For those of you who are part of our Smart*Fun Professional Community, you have already been exposed to the TED Talk by Daniel Pink about The puzzle of motivation. I have now watched it no less than three times and learned something new each time. Much of the content of this blog post will be drawn from or be reflections on that TED Talk. (Yes, it had that much impact on me!)
The first thing I noticed about Mr. Pink's explanation of motivation is that it is broken into three parts. While he focuses on the first part almost entirely, there are three elements to motivation to consider: Autonomy, Mastery, and Purpose. We have discussed the Purpose element in part while looking at the characteristics of a professional who works with children and families. We will likely also delve into the idea of Mastery in a later installment. As Mr. Pink did in his talk, we will focus on the Autonomy aspect of motivation today.
We see that motivation is so much more powerful when it is intrinsic. When individuals find value in the work they do, they are naturally motivated to do their work better, more efficiently, and with a higher degree of professionalism.
I have a friend who used to work in a very rigid program environment. The staff there was micromanaged in nearly every aspect of their work. My friend loves children and has an innate ability to see them appropriately in developmental stages and to recognize opportunities for them to develop further. She felt smothered, unable to properly care for her students, and ended up leaving that organization to work elsewhere.
At her new job, she is able to be flexible to meet the needs of the children in her care. If they need a shake-break, they take one. There is an expectation, of course, that she will work within the overall governing guidelines of the program and yet exercise her freedom to make decisions in the best interest of the students in her classroom. The job switch cost her health benefits and included a pay-cut, but she gained peace of mind and a renewed sense of personal excitement about what each day brings for her and her students.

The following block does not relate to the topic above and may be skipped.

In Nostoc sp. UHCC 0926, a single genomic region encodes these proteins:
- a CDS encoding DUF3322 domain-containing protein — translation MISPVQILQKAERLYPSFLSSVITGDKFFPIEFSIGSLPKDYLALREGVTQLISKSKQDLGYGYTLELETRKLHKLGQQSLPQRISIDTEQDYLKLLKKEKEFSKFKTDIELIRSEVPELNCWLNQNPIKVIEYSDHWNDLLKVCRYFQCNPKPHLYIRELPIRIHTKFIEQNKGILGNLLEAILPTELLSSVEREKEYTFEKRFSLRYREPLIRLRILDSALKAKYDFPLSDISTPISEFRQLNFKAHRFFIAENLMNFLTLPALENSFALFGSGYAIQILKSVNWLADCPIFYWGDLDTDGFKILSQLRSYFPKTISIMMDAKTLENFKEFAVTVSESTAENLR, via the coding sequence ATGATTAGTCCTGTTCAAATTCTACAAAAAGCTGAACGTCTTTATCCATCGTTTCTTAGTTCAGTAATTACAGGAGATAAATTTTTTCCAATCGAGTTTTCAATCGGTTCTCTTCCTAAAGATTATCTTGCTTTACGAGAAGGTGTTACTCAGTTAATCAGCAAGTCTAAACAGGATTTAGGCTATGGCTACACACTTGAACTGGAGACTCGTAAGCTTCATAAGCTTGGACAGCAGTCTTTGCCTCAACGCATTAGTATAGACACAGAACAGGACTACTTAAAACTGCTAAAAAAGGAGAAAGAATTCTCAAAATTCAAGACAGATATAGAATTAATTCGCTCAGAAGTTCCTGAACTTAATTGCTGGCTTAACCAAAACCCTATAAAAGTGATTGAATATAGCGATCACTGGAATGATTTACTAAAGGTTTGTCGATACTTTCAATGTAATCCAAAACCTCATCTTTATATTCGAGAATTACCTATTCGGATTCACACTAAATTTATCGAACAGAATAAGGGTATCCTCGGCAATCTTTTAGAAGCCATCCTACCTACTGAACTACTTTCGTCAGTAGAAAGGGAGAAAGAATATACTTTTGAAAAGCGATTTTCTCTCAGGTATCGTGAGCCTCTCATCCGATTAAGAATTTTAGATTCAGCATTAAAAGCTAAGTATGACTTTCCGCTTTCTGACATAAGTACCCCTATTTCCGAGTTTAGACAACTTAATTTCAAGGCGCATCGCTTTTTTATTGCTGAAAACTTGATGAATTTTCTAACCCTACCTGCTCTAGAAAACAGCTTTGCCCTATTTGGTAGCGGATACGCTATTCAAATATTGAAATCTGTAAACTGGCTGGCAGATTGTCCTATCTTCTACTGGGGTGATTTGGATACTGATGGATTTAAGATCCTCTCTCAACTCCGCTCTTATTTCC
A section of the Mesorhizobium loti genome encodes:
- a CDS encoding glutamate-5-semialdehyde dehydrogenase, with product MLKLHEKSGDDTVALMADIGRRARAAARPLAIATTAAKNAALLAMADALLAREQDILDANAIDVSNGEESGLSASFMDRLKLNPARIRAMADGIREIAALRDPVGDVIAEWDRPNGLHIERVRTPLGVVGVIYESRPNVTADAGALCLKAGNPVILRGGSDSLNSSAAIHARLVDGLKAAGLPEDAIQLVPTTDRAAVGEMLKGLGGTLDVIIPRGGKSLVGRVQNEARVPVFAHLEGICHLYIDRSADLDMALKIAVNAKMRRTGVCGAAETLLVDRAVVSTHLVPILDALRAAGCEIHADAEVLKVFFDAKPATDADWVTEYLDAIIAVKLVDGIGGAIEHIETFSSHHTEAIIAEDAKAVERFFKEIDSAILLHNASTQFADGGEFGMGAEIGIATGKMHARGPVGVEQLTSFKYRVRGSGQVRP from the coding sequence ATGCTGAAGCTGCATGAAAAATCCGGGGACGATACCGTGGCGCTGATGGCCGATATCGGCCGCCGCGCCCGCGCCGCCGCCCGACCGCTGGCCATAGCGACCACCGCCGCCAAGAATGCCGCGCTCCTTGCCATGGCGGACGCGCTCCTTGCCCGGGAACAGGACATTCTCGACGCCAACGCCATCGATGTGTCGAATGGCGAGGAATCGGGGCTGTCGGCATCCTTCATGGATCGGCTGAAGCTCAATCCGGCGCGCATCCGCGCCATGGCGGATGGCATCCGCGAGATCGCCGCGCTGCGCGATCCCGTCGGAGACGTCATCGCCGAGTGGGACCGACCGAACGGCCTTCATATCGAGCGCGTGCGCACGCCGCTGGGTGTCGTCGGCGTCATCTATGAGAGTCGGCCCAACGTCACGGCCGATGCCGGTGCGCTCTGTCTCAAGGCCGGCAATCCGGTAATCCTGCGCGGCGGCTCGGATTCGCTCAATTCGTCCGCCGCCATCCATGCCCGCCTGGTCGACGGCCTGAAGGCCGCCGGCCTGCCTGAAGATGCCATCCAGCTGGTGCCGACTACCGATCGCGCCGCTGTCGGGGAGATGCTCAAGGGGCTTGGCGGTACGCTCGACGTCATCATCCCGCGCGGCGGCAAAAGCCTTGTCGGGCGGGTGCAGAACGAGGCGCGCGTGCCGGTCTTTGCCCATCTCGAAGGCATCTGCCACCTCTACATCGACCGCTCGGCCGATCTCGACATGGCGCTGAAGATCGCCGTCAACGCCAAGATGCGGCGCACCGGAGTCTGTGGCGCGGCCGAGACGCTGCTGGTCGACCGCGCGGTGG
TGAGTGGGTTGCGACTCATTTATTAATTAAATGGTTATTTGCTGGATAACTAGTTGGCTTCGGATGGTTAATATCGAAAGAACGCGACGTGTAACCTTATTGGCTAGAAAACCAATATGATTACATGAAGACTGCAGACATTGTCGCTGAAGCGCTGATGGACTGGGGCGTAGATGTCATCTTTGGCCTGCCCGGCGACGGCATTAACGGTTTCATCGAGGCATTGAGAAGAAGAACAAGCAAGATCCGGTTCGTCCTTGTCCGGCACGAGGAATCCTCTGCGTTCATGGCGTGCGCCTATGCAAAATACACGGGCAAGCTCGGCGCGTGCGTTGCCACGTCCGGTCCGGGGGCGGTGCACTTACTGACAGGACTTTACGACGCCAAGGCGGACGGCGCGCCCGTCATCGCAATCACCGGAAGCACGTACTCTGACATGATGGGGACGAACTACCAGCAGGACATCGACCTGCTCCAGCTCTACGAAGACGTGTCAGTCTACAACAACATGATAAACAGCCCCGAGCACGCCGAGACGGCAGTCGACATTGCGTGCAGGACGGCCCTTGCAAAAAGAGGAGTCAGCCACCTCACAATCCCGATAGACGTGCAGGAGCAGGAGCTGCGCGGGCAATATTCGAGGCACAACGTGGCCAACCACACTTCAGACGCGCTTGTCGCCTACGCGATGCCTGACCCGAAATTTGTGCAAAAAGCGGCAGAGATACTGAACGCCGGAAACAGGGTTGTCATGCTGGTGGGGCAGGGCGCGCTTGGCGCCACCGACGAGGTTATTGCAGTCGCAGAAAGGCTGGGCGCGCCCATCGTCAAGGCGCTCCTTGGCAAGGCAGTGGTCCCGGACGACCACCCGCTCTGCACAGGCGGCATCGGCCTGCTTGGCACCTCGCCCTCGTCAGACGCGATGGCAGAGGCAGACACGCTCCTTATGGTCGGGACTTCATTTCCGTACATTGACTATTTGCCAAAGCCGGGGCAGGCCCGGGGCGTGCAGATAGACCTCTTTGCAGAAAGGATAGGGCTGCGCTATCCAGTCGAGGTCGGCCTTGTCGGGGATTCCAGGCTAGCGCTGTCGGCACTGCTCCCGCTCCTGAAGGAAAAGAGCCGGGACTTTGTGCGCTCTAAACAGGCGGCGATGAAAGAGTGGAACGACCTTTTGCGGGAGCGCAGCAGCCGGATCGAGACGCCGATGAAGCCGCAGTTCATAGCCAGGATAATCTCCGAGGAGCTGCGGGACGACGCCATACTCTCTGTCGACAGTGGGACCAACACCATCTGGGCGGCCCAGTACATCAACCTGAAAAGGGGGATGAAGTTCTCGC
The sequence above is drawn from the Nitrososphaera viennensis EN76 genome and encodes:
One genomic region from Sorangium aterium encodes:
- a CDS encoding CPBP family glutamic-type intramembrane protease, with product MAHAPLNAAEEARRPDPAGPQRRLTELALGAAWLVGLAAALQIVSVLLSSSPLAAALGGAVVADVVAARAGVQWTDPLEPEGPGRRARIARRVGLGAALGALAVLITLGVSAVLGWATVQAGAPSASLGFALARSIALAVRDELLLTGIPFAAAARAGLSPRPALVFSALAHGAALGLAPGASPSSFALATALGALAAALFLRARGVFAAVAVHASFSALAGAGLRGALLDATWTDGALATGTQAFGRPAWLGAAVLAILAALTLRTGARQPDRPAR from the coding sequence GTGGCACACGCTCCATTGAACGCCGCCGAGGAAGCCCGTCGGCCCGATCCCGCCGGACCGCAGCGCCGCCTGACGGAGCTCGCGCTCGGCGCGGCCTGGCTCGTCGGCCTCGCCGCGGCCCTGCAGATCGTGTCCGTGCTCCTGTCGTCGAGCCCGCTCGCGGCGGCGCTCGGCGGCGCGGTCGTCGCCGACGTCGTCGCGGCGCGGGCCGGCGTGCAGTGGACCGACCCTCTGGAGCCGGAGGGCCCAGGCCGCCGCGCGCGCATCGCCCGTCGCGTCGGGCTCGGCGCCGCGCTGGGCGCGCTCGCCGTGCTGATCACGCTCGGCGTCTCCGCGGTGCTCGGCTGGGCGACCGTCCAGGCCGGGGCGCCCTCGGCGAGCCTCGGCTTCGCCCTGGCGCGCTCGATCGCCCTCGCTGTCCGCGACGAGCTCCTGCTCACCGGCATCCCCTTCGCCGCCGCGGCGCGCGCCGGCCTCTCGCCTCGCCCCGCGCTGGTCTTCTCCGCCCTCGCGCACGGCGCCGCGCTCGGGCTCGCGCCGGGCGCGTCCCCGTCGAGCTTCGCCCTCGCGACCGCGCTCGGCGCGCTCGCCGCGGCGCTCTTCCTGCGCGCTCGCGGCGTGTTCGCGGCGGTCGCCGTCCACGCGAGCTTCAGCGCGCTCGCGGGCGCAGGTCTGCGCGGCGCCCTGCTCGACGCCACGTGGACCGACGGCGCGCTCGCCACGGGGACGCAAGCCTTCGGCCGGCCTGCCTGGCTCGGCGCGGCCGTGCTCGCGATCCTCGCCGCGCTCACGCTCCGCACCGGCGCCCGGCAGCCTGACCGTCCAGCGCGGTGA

When early learning professionals are given the freedom to arrange their day to meet their needs as well as the needs of their students, everyone wins. An impromptu walk in the sunshine brightens everyone's mood and lifts winter-weary spirits. A dance party using songs with specific lyrics can teach everything from days of the week to states in the United States, all while helping children wiggle and learn rhythm and develop gross motor skills. There are so many examples of creative ways that professionals can demonstrate the fun aspects of learning while still meeting developmental and educational objectives.
In early learning, our purpose is built into what we do. Caring for children and families makes a difference every day. With that purpose in hand, we turn to work on Autonomy and Mastery to complete the necessary parts of our motivation and the motivation of those around us.
Feeling the need to refresh your purpose? Consider taking “I Can't Smile Anymore! Ways to Reduce Stress and Avoid Burnout“ from our online campus.
Want more support as you continue on your Professional journey?
Sign up to be a member of our Smart*Fun Professional Community. We send members emails with a more in-depth look at the topics on the blog. I’ll be picking the brain of our very own Tammy Marino to answer any questions you have. ASK US (firstname.lastname@example.org) and we will address them.
Pink, D. (2009, July). The puzzle of motivation [Video file]. Retrieved from http://www.ted.com/talks/dan_pink_on_motivation?language=en